As Federer finishes off Hewitt to advance to the final, my phone rings. It’s Mom. And no surprise: she’s been watching.
“So, Federer and Agassi in the final.”
“That’s the word.”
“Did you see the match last night between Agassi and James Blake?”
“No. I heard about it though.”
“Oh! We watched till the end, which was just after midnight. Jack, it was incredible. Agassi was down two sets to none, and came back to win the match. It was just beautiful tennis, back and forth, and Agassi never gave up and just played his hardest the whole way. At the end, they went to the net and just hugged each other.”
“Yeah. It was really cool. Blake played really well. He’s a real good player, but he’s young. He’ll have another shot. I’m glad they let Agassi win.” Apparently, my mom is referring to the tennis gods here.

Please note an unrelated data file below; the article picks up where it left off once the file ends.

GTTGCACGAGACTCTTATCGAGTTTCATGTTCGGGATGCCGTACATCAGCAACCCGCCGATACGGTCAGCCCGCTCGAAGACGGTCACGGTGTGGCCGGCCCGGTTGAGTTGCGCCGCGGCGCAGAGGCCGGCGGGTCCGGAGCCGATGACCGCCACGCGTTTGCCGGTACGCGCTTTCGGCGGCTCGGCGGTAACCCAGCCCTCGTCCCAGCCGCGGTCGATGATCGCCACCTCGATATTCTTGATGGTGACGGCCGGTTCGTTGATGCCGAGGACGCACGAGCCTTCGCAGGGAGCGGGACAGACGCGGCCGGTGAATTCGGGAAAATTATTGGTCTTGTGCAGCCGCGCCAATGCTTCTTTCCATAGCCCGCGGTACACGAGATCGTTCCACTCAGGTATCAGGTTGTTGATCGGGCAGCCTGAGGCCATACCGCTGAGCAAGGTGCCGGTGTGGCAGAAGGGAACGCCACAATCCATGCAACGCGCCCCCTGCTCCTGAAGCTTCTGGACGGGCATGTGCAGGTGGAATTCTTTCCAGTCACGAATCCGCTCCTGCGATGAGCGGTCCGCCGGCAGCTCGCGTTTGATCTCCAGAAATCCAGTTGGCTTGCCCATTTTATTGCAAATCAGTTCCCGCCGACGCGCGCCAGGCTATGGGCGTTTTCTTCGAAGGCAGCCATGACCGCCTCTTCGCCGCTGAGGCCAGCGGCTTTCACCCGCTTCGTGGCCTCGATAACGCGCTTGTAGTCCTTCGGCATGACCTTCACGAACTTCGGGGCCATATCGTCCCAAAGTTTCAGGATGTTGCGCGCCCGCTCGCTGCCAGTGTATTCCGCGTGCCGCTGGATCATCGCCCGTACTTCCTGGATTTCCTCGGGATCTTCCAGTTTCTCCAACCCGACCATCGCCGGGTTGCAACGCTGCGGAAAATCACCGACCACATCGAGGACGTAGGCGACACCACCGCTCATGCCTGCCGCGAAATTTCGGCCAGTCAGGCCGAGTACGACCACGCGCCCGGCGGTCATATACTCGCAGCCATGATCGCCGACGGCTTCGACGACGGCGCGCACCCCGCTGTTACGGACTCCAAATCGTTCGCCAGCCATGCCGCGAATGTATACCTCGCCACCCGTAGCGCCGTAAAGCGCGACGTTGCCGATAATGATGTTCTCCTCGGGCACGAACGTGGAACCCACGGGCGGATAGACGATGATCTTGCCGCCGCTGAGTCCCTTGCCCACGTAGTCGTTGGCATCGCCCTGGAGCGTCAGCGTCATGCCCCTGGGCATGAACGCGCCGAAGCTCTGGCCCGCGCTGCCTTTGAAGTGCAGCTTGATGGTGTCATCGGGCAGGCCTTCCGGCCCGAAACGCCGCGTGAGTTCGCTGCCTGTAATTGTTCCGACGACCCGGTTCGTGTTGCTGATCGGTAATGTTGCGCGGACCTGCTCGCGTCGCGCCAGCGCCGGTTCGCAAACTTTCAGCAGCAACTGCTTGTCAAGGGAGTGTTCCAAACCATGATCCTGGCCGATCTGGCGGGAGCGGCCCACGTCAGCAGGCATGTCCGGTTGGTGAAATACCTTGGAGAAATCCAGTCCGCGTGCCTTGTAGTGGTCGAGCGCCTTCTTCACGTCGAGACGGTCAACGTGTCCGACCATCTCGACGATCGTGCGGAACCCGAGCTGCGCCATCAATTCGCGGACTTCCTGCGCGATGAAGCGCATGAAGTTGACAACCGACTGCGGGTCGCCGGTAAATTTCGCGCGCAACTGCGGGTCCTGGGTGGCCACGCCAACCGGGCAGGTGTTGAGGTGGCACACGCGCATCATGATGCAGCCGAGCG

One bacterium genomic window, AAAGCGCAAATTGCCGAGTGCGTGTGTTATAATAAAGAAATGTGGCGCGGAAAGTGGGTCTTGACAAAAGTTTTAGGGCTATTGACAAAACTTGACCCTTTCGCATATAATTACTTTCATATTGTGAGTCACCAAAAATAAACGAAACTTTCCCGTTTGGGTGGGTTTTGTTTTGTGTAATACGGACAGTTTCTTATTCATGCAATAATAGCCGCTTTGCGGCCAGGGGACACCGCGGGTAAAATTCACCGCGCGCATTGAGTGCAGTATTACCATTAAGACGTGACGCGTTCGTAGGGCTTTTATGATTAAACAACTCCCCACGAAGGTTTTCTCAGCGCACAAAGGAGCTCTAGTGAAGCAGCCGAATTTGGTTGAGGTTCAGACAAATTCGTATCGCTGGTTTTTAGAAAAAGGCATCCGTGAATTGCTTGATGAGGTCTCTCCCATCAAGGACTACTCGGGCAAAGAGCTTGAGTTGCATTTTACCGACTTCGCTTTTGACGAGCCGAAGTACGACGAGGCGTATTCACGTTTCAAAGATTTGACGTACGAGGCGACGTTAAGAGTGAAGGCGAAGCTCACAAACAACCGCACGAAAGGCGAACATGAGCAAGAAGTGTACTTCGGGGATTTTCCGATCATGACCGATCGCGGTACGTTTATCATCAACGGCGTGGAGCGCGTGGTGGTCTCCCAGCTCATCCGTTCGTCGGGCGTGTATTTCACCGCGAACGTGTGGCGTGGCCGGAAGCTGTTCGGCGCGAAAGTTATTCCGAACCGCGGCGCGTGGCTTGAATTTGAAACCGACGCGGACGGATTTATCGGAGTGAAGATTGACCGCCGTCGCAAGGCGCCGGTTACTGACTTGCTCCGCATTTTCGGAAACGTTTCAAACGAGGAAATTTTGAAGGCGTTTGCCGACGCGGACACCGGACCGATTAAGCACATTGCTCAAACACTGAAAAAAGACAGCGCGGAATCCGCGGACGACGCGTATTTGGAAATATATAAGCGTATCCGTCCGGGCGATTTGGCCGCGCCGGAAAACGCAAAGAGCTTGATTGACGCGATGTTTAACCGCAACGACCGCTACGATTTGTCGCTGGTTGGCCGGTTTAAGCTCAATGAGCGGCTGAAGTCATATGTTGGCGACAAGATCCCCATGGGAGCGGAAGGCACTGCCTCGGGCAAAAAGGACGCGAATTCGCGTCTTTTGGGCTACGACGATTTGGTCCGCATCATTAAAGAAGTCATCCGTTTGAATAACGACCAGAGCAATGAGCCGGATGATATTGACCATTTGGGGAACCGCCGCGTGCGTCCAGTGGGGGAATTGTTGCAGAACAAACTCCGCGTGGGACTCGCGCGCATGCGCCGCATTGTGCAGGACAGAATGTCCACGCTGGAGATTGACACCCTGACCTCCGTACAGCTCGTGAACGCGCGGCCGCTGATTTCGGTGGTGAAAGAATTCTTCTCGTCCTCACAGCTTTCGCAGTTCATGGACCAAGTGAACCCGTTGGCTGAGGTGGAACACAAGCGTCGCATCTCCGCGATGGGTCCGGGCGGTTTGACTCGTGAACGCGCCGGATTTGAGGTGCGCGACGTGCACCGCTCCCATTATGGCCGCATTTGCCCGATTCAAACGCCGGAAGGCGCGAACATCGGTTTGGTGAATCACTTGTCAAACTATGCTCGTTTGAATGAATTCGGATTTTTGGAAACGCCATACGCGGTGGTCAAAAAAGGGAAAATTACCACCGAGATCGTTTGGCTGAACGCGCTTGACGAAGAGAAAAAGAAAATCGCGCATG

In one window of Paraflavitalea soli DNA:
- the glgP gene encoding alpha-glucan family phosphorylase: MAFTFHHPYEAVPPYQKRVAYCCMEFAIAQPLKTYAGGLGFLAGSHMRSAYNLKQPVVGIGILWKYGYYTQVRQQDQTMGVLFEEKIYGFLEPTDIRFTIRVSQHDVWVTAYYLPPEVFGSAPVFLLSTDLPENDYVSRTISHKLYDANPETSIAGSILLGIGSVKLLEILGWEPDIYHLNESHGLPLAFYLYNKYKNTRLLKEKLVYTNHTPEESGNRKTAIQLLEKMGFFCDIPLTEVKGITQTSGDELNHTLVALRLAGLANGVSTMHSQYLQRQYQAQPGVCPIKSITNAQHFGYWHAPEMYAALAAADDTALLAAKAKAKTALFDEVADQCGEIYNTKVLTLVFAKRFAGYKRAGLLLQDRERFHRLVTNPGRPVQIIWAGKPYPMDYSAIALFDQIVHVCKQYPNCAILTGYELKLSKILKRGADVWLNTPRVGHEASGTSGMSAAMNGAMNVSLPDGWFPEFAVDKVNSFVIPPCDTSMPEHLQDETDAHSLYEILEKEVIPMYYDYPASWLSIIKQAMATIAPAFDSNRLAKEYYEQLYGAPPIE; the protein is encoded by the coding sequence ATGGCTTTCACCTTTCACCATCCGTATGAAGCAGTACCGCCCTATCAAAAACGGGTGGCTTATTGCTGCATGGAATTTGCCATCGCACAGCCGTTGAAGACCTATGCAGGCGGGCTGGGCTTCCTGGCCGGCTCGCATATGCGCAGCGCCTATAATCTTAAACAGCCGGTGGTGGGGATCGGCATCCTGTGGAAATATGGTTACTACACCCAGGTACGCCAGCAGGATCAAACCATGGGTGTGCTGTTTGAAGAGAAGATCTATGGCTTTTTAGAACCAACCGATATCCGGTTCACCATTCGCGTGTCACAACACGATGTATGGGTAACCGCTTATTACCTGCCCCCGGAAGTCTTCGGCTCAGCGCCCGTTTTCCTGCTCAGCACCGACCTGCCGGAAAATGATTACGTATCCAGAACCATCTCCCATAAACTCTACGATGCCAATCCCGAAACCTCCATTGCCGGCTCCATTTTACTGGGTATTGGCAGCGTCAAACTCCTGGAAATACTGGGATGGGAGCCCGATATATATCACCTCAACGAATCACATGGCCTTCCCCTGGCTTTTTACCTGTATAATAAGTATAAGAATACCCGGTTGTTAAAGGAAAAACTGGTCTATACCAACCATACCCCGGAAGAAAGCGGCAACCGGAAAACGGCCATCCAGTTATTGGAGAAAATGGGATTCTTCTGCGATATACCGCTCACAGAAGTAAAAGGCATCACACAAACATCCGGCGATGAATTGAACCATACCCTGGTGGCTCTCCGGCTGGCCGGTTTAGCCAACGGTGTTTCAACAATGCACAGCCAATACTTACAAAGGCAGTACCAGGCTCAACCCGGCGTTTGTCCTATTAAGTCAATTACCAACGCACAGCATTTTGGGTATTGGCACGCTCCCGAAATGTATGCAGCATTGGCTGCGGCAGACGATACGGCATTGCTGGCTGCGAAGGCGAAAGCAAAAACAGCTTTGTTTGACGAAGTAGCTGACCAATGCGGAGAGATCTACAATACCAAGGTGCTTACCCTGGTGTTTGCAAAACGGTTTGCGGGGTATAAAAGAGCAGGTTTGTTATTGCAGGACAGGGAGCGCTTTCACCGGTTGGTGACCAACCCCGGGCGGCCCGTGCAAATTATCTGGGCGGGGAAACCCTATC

“They did, huh?”
“You know what I mean. I’m glad that Agassi got to win.”
“So what you’re saying is that older people should be allowed to win because they’re old, and so they might not have another chance?”
“Good to hear.”
“Well, that’s about all for now.”
“OK. Good talking to you.”
“You too. Are you going to watch the championship tomorrow?”
“I’m gonna try. We don’t have our cable hooked up yet so we’re going to a bar or somewhere to watch the Bears.”
“Oh good. Well then, I’ll talk to you later tonight or tomorrow.”
“OK Mom. Have a great day.”
“You too. Go Bears.”